Out of Lorca, bypassed by a dog on a donkey   

But I caught up. Note the shell on the donkey... They are in pilgrimage too! 

But I caught up. Note the shell on the donkey... They are in pilgrimage too! 

10th C ermita de San Miguel Arcángel .... Hermitage and pilgrim hospital

10th C ermita de San Miguel Arcángel .... Hermitage and pilgrim hospital

Arrived in Estella to find a farmers market outside my door.... Cooking in tonight

Arrived in Estella to find a farmers market outside my door.... Cooking in tonight

Rio Ega

Rio Ega

Cafe chairs in Plaza Fueros

Cafe chairs in Plaza Fueros

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Camino markers and Camino feet

Camino markers and Camino feet

Self care

Self care

Day 4 and 5 - Zubiri to Pamplona to Uterga

Two rough days with blisters beginning to develop but the pain was dulled by the beautiful Navarra region.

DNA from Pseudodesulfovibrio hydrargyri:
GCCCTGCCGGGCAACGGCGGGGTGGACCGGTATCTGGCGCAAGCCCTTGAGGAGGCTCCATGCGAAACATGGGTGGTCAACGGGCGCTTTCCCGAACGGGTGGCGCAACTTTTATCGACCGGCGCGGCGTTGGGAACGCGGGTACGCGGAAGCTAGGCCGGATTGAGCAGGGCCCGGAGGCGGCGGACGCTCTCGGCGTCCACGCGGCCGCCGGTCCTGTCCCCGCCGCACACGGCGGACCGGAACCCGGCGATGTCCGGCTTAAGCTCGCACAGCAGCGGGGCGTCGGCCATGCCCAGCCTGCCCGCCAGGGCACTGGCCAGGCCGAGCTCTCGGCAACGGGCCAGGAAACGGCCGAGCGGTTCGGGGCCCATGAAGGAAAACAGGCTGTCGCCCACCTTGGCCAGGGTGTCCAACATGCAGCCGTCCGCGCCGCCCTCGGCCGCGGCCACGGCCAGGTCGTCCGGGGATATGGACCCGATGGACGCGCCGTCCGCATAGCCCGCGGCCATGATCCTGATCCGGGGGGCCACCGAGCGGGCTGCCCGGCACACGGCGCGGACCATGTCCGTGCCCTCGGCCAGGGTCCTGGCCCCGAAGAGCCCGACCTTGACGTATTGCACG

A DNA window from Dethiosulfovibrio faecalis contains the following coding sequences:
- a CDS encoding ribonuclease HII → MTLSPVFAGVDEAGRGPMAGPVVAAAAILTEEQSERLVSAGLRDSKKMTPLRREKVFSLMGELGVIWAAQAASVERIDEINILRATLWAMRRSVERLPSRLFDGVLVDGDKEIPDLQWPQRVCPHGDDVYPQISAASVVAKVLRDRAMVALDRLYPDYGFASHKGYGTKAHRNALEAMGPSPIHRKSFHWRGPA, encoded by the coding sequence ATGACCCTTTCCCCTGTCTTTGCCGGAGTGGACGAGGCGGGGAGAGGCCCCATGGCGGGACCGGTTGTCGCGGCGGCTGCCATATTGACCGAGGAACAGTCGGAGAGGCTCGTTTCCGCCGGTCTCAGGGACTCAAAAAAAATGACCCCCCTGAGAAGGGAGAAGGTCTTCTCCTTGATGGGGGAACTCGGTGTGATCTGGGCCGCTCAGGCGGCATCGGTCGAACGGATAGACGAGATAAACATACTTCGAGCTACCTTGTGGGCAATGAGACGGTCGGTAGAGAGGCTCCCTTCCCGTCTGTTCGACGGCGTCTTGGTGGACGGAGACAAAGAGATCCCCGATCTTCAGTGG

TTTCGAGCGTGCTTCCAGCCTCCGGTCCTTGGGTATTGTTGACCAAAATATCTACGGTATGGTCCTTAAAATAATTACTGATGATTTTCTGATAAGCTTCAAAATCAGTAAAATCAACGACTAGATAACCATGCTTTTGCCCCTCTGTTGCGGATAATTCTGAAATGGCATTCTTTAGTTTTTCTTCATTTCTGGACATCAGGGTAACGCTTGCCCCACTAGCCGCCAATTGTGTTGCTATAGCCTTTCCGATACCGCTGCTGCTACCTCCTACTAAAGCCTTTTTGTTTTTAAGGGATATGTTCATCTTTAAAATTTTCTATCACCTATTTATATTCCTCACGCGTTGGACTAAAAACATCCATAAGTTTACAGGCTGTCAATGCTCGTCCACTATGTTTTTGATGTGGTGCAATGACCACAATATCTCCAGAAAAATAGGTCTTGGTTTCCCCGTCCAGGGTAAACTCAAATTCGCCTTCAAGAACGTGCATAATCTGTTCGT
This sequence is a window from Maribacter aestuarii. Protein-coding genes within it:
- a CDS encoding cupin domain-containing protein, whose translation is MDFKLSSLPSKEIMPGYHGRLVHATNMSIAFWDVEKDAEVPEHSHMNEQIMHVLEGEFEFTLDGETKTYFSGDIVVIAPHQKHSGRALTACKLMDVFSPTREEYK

Started in St Jean with 482 miles to walk to Santiago. At the end of day five I have 429.5 to go

 

Puente de la Rabia leaving Zubiri

Puente de la Rabia leaving Zubiri

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Tortilla, orange soda sand new friend at Zuriáin cafe

Tortilla, orange soda sand new friend at Zuriáin cafe

The alterpiece at Iglesia de San Esteban

The alterpiece at Iglesia de San Esteban

Hemingway hideout on the back of Cafe Irunia in Pamplona

Hemingway hideout on the back of Cafe Irunia in Pamplona

day five, free of the city and headed over that hill. Hot and dry  

day five, free of the city and headed over that hill. Hot and dry  

Beautiful skies

Beautiful skies

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Made it to the top! Alto del Perdón and the monuments peregrino  

Made it to the top! Alto del Perdón and the monuments peregrino  

The long hot walk down to Uterga, my end point for today

The long hot walk down to Uterga, my end point for today

Relaxing in Casa Baztán, a relaxing little albergue  

Relaxing in Casa Baztán, a relaxing little albergue